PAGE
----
The 32-year-old superstar is being honored for improving the educational opportunities of disadvantaged youth in his hometown of Akron, Ohio. More than 1,100 at-risk students have benefited from programs through the LeBron James Family Foundation, which motivates children to stay in school and attend college.
The NBA made the award announcement Sunday as selected annually by the Professional Basketball Writers Association. The PBWA is composed of about 200 writers and editors who cover the NBA on a regular basis for newspapers, online outlets and magazines.
The honor, named after the NBA's second commissioner, is presented to a player, coach or athletic trainer "who shows outstanding service and dedication to the community."
James was one of five finalists for the award, along with New York Knicks forward Carmelo Anthony, Chicago Bulls forward Jimmy Butler, Portland Trail Blazers guard CJ McCollum and Memphis Grizzlies forward Zach Randolph.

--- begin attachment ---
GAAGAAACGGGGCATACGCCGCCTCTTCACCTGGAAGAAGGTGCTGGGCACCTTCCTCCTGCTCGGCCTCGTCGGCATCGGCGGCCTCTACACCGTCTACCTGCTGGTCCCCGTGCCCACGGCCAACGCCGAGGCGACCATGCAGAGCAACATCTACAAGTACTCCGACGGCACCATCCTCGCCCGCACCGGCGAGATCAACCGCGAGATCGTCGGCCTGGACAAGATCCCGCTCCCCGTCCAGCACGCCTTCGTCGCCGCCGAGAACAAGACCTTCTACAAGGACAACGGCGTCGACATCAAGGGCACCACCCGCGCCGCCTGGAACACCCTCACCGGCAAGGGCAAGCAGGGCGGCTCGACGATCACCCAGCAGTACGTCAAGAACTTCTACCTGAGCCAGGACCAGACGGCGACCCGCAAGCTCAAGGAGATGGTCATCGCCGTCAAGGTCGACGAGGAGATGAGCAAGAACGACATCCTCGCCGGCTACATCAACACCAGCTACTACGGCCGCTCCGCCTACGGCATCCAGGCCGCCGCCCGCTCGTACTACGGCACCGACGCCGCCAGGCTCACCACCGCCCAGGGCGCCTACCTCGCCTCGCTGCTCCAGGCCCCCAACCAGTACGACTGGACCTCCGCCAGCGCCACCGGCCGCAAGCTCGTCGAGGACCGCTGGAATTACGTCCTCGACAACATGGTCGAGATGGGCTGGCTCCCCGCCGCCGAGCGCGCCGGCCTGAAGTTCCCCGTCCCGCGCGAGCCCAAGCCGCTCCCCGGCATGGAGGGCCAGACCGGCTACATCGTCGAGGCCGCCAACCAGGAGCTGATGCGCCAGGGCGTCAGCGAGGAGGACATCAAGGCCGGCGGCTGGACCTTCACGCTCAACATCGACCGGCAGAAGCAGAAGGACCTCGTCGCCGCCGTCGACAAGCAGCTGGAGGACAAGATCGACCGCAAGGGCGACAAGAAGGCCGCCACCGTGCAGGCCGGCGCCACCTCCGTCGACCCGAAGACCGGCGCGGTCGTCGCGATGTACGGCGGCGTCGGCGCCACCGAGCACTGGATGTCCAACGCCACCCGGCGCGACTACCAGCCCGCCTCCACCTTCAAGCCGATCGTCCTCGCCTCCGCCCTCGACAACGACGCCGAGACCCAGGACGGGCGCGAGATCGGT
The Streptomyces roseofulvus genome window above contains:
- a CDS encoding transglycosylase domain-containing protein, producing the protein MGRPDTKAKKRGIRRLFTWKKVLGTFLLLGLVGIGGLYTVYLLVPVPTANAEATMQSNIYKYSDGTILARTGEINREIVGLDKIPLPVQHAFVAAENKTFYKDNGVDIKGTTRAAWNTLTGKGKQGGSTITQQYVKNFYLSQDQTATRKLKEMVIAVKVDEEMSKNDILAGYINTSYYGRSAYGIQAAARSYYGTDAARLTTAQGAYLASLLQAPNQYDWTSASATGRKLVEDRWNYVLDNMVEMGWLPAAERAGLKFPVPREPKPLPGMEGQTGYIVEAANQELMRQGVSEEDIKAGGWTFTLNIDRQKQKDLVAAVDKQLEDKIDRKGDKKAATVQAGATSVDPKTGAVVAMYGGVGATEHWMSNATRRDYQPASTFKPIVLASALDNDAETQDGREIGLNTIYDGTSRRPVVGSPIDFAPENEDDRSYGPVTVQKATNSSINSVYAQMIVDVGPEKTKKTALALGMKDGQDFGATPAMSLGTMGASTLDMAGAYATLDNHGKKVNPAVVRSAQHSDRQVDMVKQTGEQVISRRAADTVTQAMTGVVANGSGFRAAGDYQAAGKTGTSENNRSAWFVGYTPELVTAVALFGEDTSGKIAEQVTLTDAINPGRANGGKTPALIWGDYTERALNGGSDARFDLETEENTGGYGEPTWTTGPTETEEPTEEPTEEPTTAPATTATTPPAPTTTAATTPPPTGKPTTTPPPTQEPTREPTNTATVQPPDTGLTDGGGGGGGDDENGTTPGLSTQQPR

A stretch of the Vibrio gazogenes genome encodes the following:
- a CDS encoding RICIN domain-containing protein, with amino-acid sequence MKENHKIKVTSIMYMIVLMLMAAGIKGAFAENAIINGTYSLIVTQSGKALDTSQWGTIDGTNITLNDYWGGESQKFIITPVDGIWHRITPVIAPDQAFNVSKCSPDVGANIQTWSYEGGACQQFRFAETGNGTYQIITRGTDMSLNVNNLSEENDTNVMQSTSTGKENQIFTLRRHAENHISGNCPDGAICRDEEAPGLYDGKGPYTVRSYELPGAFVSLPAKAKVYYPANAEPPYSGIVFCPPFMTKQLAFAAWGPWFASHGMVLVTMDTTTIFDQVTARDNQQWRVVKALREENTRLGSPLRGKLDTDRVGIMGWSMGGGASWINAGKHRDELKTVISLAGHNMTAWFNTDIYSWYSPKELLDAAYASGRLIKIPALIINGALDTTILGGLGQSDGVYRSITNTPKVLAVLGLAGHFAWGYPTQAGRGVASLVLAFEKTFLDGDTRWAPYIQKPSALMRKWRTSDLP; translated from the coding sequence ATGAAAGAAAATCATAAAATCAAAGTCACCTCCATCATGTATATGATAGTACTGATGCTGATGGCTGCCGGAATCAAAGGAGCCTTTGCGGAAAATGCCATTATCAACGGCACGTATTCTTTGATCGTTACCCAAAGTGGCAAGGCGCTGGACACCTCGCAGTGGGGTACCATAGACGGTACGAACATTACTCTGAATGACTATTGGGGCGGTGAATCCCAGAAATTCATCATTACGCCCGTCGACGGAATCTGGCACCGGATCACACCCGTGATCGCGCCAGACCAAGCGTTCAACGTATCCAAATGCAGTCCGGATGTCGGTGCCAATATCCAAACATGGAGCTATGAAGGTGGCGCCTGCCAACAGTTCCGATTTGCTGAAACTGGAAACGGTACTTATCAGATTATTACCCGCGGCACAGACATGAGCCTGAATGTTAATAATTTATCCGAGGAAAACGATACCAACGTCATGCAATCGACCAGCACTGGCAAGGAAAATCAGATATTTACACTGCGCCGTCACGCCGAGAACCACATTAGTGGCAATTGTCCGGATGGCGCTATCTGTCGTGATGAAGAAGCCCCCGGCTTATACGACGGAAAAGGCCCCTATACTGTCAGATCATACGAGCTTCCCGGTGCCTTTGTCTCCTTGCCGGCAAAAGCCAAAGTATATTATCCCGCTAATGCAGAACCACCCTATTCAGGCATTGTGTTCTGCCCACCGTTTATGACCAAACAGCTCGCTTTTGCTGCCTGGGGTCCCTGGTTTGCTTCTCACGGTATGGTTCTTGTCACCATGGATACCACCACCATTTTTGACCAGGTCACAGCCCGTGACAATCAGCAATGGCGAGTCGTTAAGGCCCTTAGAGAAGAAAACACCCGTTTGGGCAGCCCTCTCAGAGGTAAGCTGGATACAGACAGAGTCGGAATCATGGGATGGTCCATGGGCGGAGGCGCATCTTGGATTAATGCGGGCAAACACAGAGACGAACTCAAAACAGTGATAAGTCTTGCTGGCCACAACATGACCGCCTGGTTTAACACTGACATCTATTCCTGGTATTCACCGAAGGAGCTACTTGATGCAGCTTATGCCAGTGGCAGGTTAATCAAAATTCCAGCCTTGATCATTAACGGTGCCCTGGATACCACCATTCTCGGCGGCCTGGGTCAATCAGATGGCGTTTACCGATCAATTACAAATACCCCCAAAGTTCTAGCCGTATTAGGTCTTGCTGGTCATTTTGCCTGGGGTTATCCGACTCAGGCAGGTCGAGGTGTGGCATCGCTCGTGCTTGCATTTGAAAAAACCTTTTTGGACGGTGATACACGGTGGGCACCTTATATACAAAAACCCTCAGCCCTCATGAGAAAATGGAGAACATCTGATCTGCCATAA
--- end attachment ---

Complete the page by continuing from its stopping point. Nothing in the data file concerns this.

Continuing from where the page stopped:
James takes an active role in mentoring students by writing letters, calling their homes and rewarding them with tickets to Cavs games. In addition, he has bought groceries, supplied uniforms and arranged outings to expose the youngsters new experiences.
"LeBron James' efforts to help young people are exemplary," PBWA president Josh Robbins of the Orlando Sentinel said. "He is making a difference, and so are the other 25 people who were nominated for this award."
This season, the LeBron James Family Foundation announced a partnership with Akron Public Schools to create a new school called the I PROMISE School tailored to meet the needs of the students in his program and their families. James also established the I PROMISE Institute at the University of Akron, which will provide around-the-clock support to LJFF students when they begin pursuing four-year degrees.